Markets and trends
Stocks faltered this past week but still managed an up week although gains were trimmed by Friday. Some disappointment with tech earnings, particularly chipmakers and rising long-term interest rates, helped push the market lower into Friday’s options expiration close. Overall, however, the recent earnings reports have been good. The Dow Jones Industrials (DJI) and the other indices ran into resistance at the 100-day and 50-day MAs. We continue to view the recent action as a fourth wave correction with one more wave to the upside to come. However, we note that wave can double top or make new highs. It need not be a sharply rising wave as we saw from November 2016 to the top in January 2018. The good news has very likely passed. Now trade wars, real wars, and political wars are going to dominate the headlines and weigh on the market going forward.
Overall, the DJI was up 0.4% this past week while the Dow Jones Transportations (DJT) were big winners, gaining 2.0%. The S&P 500 jumped 0.5% while the NASDAQ was up 0.6%. The Russell 2000 small cap index fared well again with a gain of 0.9%. The continued decent performance of the small cap index buoys our thoughts that we should eventually make new highs again or at least go back towards the January 2018 high. In international markets the London FTSE 100 gained 1.4%, the German DAX was up 0.8%, the French CAC 40 gained 1.8%, and the Tokyo Nikkei Dow (TKN) jumped 1.8% as the Japanese Yen weakened. The loser was China’s Shanghai Index (SSEC) down 2.8%.
While we believe this is a fourth wave correction, Elliott Wave International wave count shows the DJI making its fifth and final wave top in January 2018. Elliott Wave is looking for another sharp down move before a bigger upward correction sets in. In some respects, we are aligned, but the timing may differ.
A closer look at the structure of the S&P 500 reveals what we believe is a series of corrective waves following the January 2018 top. The S&P 500 attempted to regain above the 50-day MA but was pushed back on Thursday/Friday. This coming week could tell the tale. If the market opens lower on Monday, then odds favour further declines to test the 165-day EMA at 2,630 and the 200-day MA at 2,605. So far, the 200-day MA has held, but another decline through it would not be surprising if the market were to continue lower this coming week. The other side is, only new highs above 2,718 would confirm that the S&P 500 is poised to move higher. Volume has not been impressive on the recent rise. That is another sign that the moves may be corrective in nature. Volume was heavier on the February decline but not overwhelmingly heavy. Notably, volume dried up on the decline into late March/early April.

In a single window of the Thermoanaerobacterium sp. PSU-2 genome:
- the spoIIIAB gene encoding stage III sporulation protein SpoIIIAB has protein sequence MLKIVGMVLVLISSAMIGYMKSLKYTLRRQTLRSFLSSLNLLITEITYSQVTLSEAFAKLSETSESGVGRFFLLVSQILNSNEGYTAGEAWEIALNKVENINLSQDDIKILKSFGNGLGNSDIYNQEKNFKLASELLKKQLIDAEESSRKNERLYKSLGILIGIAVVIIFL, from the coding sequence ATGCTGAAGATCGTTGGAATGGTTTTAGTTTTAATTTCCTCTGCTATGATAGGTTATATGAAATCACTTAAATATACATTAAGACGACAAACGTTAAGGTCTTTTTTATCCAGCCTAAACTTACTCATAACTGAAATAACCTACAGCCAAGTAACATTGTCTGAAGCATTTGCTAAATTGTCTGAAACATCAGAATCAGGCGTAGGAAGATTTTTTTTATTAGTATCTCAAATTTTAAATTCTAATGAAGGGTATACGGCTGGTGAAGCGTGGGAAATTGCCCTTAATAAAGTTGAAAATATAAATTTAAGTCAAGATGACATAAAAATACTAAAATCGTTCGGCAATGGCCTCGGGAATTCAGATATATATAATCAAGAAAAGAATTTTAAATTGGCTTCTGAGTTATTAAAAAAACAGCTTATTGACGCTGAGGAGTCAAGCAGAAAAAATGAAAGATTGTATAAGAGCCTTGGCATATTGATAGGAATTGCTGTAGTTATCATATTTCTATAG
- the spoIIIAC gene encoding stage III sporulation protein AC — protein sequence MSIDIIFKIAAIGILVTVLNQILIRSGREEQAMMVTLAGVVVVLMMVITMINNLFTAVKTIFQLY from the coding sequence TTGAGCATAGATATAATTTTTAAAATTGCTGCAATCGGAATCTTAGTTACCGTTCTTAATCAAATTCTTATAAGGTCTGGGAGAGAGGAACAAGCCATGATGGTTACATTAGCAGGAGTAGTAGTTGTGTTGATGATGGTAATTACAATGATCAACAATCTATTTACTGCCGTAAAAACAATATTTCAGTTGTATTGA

One reason we remain positive and bullish is the commercial COT for the S&P 500. The commercial COT improved this past week to 76% from 73%. Long open interest rose almost 3,000 contracts while short open interest fell over 1,000 contracts. The COT report did, however, come out just before the decline seen on Thursday/Friday this past week. Notably, the large speculators (hedge funds, managed, futures etc.) actually became more bullish and their COT rose to 60% from 56%. Commercials for S&P futures would be market participants like banks and funds whose business is to be in the stock market. In the past a bullish commercial COT has been a precursor to a rise in the stock market. Note how they quickly got short just before the February 2018 drop in the markets.
The structure of the NASDAQ is very similar to the S&P 500. The tech-driven index poked its head above its 50-day MA but appears to be failing. As with the S&P 500, a higher opening for the NASDAQ this coming week should be positive but a lower opening would most likely suggest we are headed lower. Support is seen down to 6,900 and 6,800. New highs above 7,320 would be positive and help resume the current uptrend.